All EU regional seas are covered by Conventions which share the aim of protecting the marine environment. The Conventions are relatively complete (by means of appropriate scientific and management tools) but they still need to be enforced and above all co-ordinated to provide comparable information.

The North Sea catchment area and coasts are densely populated with considerable industrial development, and the offshore oil and gas industry as a major economic activity. Large areas such as the industrialised estuaries have concentrations of contaminants clearly above the North Atlantic background level. Synthetic organic compounds could be found in the North Sea although higher concentrations are clearly identifiable in some areas; known distributions are strongly influenced by sampling distribution. Contaminants come from major rivers – Elbe, Weser, Rhine, Meuse, Scheldt, Seine, Thames, Humber – and also from dredged material and atmospheric inputs. Nutrient levels are high, especially in the southern part of the North sea.

Areas surrounding the European Arctic seas are sparsely populated, with little industry. The major sources of pollutants and radionuclides are atmospheric long-range transport, Russian rivers, ice-drift and ocean currents. High levels of persistent organic pollutants are found in some top predators.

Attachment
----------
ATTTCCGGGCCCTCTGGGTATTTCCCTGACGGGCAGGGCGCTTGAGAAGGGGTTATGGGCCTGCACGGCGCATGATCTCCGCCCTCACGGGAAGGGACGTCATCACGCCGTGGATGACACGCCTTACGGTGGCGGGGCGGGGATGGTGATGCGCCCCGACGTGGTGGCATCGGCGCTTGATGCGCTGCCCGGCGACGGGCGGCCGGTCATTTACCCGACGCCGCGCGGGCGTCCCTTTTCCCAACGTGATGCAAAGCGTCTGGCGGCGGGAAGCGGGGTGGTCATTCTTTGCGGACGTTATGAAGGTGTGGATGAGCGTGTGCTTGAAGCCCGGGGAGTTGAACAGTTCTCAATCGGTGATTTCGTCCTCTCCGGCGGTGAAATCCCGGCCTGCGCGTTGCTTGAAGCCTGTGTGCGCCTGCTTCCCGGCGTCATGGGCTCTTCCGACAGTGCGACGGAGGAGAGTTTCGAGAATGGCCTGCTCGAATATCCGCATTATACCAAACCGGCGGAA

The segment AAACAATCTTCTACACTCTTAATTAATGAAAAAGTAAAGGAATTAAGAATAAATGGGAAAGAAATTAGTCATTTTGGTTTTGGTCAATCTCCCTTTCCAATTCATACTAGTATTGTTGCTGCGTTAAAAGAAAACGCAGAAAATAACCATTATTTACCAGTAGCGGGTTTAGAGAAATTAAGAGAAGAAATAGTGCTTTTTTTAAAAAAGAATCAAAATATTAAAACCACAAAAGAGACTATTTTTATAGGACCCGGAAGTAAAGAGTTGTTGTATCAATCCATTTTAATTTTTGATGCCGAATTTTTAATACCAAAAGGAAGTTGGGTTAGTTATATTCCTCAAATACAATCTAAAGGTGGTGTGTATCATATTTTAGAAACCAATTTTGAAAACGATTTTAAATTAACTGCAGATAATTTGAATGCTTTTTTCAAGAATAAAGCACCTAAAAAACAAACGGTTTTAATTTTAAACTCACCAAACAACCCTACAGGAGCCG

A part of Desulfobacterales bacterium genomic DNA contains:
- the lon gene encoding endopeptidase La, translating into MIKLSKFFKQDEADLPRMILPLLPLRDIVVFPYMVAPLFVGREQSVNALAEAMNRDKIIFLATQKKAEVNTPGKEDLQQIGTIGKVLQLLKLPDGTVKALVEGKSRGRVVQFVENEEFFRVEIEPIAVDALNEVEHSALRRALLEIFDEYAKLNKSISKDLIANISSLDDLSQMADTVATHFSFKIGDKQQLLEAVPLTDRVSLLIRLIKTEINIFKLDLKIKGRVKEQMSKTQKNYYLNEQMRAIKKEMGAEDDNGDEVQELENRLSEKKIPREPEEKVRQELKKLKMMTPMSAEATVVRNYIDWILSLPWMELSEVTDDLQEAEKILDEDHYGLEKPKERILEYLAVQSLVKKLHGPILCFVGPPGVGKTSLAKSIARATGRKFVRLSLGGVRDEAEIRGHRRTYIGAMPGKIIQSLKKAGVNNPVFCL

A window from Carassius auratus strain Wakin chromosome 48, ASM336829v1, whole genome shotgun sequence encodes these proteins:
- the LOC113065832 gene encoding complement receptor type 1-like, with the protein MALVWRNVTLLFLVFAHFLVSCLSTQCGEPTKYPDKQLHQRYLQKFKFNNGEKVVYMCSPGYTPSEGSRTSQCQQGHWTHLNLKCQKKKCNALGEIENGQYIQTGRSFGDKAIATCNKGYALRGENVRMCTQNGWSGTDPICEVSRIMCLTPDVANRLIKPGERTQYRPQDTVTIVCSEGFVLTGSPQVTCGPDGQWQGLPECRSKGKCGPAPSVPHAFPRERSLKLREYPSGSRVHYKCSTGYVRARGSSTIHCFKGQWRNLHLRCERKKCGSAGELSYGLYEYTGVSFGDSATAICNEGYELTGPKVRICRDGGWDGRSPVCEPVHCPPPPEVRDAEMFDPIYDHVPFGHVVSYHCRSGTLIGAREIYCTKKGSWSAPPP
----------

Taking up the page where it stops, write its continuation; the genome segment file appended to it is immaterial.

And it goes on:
In the Baltic Sea, maritime traffic is intense. There is considerable transport of oil, which is likely to increase. There have been improvements in the marine environment: discharges of organo-halogen compounds from pulp industry have been reduced by nearly 90% since 1987, and concentrations of polychlorinated byphenyl (PCBs), dychlorildypheniltrichoretane (DDT), hexachlorocyclohexane (HCH) and hexechlorobenzene (HCB) have also declined – although they are still several times higher than in the open North Sea and the Atlantic Ocean. Eutrophication is a serious problem due to a combination of excessive nutrients, topography, and the physical and chemical nature of the Baltic Sea. The Baltic Sea states decided in 1988 to reduce nutrients, heavy metals and persistent organic pollutants by 50% by 1995 but this common objective is not yet reached by all countries.

In the Mediterranean, there are serious problems with increasing concentrations of hydrocarbons, which contaminate water and beaches. Heavy metals and PCBs, while present, are not a major environmental threat. Eutrophication is a problem in places, and while the situation has been mitigated by the installation of urban waste-water treatment plants, much of the municipal sewage in the Mediterranean is still untreated. In the last 30 years the Black Sea has increasingly attracted the attention of scientists, governments and the public as a region suffering ecological deterioration. In the 1973-1990 period, 60 million tonnes of bottom living animals were found dead (including 5 000 tonnes of fish). These phenomena may be linked to the increase in mineral and nutrients river discharge.